D.C. Council Rebukes Wal-Mart Over Wages
WASHINGTON (AP) — The D.C. Council issued a legislative rebuke to Wal-Mart on Wednesday, approving a bill that would require the retail giant and other big-box chain retailers to pay their employees a “living wage” of at least $12.50 an hour.
Wal-Mart has pledged to scrap plans for three of the six stores it had hoped to build in the nation’s capital if the bill becomes law. The measure was approved on a vote of 8-5, setting up a difficult veto decision for Mayor Vincent Gray, who must balance the city’s liberal politics with his administration’s job-creation and economic development goals.
While Gray has not said whether he will veto the bill, he told the council he has deep reservations about it. Two of the stores Wal-Mart says are imperiled by the measure are located in majority-black communities east of the Anacostia River, where Gray lives and where unemployment is much higher than in the rest of the city.
While some cities including San Francisco and Santa Fe, N.M., have approved across-the-board minimum-wage hikes, the bill would make Washington the first city to single out big-box retailers. It applies only to retailers with stores of 75,000 square feet or larger and annual corporate revenues of at least $1 billion.
In addition to the three stores it would not build, Wal-Mart spokesman Steve Restivo said in a statement that the company would “review the financial and legal implications on the three stores already under construction.”
“This is a difficult decision for us — and unfortunate news for most D.C. residents — but the council has forced our hand,” Restivo said.
The Chicago City Council approved a similar bill seven years ago, but it was vetoed by then-mayor Richard M. Daley. Joe Moore, the city alderman who sponsored the bill, said Wal-Mart made “the same kind of threats” about refusing to open stores in the city when the legislation was being considered. Wal-Mart ultimately opened several stores in Chicago.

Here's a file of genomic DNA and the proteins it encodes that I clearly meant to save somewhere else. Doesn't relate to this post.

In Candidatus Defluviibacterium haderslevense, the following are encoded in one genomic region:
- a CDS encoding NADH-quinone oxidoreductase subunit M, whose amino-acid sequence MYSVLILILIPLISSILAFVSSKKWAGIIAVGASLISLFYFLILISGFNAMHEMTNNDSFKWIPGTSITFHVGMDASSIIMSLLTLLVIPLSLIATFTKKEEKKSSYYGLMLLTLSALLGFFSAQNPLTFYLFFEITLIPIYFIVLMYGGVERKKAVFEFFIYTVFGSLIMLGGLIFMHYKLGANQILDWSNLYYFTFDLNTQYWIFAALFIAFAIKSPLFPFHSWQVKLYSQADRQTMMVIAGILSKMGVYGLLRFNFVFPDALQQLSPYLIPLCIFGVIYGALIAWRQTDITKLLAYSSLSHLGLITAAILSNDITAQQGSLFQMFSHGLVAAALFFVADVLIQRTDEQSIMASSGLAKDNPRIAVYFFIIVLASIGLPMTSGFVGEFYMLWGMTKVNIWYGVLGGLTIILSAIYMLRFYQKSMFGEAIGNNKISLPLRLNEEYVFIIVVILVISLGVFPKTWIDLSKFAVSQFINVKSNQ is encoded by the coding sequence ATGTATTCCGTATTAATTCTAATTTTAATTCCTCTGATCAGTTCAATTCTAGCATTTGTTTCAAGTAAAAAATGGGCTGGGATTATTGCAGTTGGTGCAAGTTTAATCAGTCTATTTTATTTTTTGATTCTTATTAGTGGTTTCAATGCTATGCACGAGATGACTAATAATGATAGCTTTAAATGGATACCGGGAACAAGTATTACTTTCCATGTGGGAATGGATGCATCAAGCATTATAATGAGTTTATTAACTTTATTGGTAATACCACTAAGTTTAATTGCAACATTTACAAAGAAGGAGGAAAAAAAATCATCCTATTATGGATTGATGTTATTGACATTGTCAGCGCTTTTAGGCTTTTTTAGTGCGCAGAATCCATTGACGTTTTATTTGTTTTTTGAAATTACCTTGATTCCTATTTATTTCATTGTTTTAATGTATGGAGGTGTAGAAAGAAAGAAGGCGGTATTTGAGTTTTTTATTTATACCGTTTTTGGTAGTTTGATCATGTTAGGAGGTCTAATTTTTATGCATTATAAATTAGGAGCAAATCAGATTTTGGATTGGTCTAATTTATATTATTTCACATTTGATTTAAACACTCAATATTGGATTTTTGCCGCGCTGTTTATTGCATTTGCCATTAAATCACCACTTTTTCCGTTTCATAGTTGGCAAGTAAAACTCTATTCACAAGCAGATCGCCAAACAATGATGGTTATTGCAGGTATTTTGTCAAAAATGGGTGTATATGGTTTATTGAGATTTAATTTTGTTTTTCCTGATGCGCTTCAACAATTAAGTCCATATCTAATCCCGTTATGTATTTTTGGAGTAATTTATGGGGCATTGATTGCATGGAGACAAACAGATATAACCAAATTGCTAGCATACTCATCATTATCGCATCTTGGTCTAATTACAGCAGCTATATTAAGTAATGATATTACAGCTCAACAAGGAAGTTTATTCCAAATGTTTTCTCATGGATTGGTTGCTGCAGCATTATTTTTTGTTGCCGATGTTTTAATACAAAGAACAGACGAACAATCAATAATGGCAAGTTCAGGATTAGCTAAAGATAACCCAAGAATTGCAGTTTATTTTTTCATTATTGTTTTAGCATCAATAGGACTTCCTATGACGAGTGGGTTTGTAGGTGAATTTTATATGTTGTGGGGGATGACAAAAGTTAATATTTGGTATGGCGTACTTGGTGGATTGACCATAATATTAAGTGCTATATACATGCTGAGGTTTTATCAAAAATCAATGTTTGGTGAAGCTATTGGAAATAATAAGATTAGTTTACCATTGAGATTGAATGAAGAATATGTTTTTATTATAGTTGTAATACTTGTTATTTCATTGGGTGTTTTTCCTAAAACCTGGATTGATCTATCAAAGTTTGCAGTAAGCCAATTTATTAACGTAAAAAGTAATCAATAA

New York state raised its minimum wage in March but only after agreeing to provide tax subsidies to stores that hire seasonal workers, including Wal-Mart.
Gray would prefer for the council to discuss raising the city’s minimum wage of $8.25 rather than singling out major retail chains.
“I strongly encourage the council to consider whether this bill would promote and encourage strong economic development for the district, improve the financial health of district residents, and improve the climate for businesses,” Gray, a Democrat, wrote in a letter to the council.
The council would need nine votes — one more than the bill received Wednesday — to override a mayoral veto.
The bill in Washington includes exceptions for existing businesses and stores with unionized workers, which has led Wal-Mart and other opponents to call it unfair. It’s backed by labor unions and other advocates for the poor.
The council chamber was packed with supporters of the bill. The Rev. Graylan Hagler, one of the leaders of the coalition, said Wal-Mart was being disingenuous because company representatives told him and other members of the clergy three years ago that they would pay a starting wage of $13 an hour in the district.
Wal-Mart says the bill would unfairly single out the company and could have the opposite of its intended effects, namely by flooding the stores with applicants who live in the suburbs and driving up prices at stores in the city. In addition to Wal-Mart, numerous business and trade groups oppose the bill.
“I, like many, believe that Wal-Mart in particular is not the best citizen nationally or internationally,” said Councilmember Tommy Wells, who nonetheless voted against the bill, saying: “I view this as a job killer. We are not rural America. We need our minimum-wage jobs, our low-wage jobs.”
Over the past year, national labor groups have been protesting wages and working conditions at Wal-Mart. Union leaders say Wal-Mart has retaliated against workers who speak out about difficult working conditions.
Wal-Mart has been trying to gain a foothold in major American cities for years, with some success. But there are many cities in which it has yet to open, including New York and San Francisco.
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(Copyright 2013 by The Associated Press. All Rights Reserved.)